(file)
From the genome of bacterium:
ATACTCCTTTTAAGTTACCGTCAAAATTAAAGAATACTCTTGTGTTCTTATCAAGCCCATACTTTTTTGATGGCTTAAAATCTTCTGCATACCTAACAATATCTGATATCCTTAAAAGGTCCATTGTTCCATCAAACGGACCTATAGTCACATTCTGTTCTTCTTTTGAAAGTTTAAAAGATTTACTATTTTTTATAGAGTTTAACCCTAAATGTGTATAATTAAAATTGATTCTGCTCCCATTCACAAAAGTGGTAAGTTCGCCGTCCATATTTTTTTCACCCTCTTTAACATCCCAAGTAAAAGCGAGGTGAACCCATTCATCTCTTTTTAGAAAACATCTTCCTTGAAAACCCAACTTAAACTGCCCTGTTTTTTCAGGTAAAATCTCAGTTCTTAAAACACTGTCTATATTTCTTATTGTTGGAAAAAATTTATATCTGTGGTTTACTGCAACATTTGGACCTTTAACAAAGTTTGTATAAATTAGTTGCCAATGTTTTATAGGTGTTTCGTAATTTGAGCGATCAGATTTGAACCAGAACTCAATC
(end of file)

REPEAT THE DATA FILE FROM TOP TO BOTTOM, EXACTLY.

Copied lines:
From the genome of bacterium:
ATACTCCTTTTAAGTTACCGTCAAAATTAAAGAATACTCTTGTGTTCTTATCAAGCCCATACTTTTTTGATGGCTTAAAATCTTCTGCATACCTAACAATATCTGATATCCTTAAAAGGTCCATTGTTCCATCAAACGGACCTATAGTCACATTCTGTTCTTCTTTTGAAAGTTTAAAAGATTTACTATTTTTTATAGAGTTTAACCCTAAATGTGTATAATTAAAATTGATTCTGCTCCCATTCACAAAAGTGGTAAGTTCGCCGTCCATATTTTTTTCACCCTCTTTAACATCCCAAGTAAAAGCGAGGTGAACCCATTCATCTCTTTTTAGAAAACATCTTCCTTGAAAACCCAACTTAAACTGCCCTGTTTTTTCAGGTAAAATCTCAGTTCTTAAAACACTGTCTATATTTCTTATTGTTGGAAAAAATTTATATCTGTGGTTTACTGCAACATTTGGACCTTTAACAAAGTTTGTATAAATTAGTTGCCAATGTTTTATAGGTGTTTCGTAATTTGAGCGATCAGATTTGAACCAGAACTCAATC